But Alex just looks at her. It’s unsettling, like she can see through Lena’s eyes into her head, and Lena would really prefer Alex not see everything in her head. 

“If you’re trying to downplay how much that bracelet means to you, you’re doing a really bad job.”

Inside, Lena coils up and rises like a viper to strike, but when she lashes out, it’s not as strong as she wants it to be. 

Instead, it’s just sad and quiet. 

“It was the first thing anyone had given me in years, okay? And certainly no one had ever made me anything before, and it was Kara, so yes, it’s the most important thing I own. Happy?”

Alex’s shoulders drop and her face softens, and the ‘no, of course not, that’s really sad,’ in her eyes goes unspoken.

“Lena,” she says, her voice low and careful like Lena’s a spooked animal poised to run. “Can I give you a hug?”

It’s almost pathetic how easily she caves. 

Lena folds and falls, her temple dropping to Alex’s shoulder as an arm wraps around her back, and it’s suddenly so clear why a lost little girl from a world that caught fire and burned had clung so tightly to her. 

She’s like an oasis in the desert.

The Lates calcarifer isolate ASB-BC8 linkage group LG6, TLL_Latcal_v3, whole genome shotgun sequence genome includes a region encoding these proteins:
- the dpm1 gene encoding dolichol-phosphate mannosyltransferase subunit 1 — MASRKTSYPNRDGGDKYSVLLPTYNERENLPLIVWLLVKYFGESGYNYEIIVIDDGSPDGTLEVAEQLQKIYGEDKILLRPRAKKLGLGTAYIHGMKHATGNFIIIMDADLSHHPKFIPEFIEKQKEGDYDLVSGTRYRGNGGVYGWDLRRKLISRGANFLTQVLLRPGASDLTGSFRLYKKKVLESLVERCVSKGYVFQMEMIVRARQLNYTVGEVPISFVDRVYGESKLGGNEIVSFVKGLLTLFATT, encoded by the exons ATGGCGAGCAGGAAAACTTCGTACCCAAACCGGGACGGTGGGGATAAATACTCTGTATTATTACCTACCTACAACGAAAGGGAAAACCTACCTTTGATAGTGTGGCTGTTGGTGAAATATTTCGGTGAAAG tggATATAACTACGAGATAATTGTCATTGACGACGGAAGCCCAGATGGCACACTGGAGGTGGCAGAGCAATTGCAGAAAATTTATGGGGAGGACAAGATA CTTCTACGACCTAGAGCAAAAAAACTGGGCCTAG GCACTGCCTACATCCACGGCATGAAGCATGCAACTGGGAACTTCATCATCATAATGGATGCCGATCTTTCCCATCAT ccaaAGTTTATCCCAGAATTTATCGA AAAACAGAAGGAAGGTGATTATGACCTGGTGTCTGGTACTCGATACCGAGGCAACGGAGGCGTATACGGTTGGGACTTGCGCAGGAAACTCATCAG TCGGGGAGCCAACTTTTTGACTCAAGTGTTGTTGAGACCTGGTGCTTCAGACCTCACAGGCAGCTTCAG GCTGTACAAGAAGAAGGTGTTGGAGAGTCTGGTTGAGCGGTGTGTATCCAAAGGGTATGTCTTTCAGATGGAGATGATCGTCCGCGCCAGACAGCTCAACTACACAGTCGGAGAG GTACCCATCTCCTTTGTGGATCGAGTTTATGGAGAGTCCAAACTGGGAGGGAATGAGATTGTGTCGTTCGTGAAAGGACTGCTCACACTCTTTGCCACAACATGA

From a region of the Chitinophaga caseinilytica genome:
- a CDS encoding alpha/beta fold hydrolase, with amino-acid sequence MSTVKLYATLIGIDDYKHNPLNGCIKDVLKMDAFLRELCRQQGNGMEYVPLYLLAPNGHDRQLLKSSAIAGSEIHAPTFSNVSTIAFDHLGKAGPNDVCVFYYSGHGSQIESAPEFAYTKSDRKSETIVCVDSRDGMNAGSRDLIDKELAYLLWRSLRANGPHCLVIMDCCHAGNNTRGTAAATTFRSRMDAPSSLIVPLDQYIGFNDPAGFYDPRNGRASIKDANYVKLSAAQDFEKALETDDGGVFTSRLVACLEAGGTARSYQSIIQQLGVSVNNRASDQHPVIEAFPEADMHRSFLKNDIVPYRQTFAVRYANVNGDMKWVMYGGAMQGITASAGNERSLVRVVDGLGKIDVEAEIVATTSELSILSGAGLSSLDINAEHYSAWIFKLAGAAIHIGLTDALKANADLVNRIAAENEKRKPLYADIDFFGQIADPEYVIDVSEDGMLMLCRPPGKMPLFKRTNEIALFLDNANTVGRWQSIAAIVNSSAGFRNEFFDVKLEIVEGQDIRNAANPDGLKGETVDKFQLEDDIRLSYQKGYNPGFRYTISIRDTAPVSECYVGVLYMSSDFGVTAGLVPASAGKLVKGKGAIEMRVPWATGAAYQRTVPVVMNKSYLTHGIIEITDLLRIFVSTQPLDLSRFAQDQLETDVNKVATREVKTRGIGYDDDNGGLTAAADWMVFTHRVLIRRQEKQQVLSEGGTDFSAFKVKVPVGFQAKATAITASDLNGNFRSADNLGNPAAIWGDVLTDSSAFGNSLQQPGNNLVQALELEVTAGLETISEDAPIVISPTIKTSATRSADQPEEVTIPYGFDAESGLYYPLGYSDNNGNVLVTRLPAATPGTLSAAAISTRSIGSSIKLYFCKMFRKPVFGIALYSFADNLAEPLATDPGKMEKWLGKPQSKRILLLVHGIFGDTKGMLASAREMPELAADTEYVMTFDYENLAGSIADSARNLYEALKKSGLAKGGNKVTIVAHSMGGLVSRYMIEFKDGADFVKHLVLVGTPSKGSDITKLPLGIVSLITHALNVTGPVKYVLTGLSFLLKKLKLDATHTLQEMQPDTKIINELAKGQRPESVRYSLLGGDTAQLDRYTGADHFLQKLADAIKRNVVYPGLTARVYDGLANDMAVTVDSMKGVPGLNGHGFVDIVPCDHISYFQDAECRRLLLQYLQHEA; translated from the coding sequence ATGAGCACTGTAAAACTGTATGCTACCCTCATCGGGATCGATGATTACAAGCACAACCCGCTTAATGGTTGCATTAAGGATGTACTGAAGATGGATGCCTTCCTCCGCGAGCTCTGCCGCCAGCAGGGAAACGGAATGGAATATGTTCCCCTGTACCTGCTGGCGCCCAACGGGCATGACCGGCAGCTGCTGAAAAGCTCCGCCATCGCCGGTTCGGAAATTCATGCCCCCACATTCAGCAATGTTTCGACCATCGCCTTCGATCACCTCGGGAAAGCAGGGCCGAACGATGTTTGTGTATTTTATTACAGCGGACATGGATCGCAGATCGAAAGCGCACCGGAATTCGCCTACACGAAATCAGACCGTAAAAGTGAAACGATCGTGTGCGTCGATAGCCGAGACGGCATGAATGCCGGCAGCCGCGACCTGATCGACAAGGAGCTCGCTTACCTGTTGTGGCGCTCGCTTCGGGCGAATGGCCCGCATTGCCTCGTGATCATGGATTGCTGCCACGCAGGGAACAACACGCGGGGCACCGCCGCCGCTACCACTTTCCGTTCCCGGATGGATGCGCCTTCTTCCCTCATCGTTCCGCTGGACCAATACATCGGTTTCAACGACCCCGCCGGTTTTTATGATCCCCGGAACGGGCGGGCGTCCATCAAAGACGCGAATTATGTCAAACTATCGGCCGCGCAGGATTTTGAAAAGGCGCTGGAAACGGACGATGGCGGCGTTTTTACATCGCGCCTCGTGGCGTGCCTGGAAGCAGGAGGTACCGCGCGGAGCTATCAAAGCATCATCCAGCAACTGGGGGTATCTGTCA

Her hug is safe and warm in a way that’s so different from Kara’s, but still so consuming; nothing has ever made Lena feel as loved as the Danvers sisters have. 

Kara holds her like she’s trying to melt two bodies into one; trying to press her soul as close to Lena’s as she possibly can—her soft embrace wrapping all the way around her until she can barely tell if there’s still a line where she ends, and Kara begins.

(Sometimes she swears she can feel Kara’s heart slowing to match the beat of hers.)

Alex hugs like she’s making a promise. 

Like she’s ready to stare down at Lena’s greatest demons and dare them to step closer. Like she’d go to war and bring down hell to keep them away. (It reminds Lena of how Lex made her feel, once. 

But different.)

“Thank you,” she whispers.

“You don’t have to thank me,” Alex says, but Lena knows she always will. Alex deserves to be thanked, and Lena is so grateful for her support that she doesn’t even have room for it all.

For a long moment, everything is quiet. The room is otherwise empty, though if she tries, Lena can hear Nia talking down the hall. She must’ve just arrived; it’s still early enough that most of the city is asleep. 

“Does she have one, too?” Alex asks, but her voice sounds like she already knows the answer.

“Yes,” Lena says, though she’s still unsure why it matters so much to Alex.

“Does she wear it?”

“Always. Even when things were bad.” There’s a moment where she tries to hold the rest of the words in, suck them back behind her teeth and swallow them whole— “I didn’t take mine off, either.”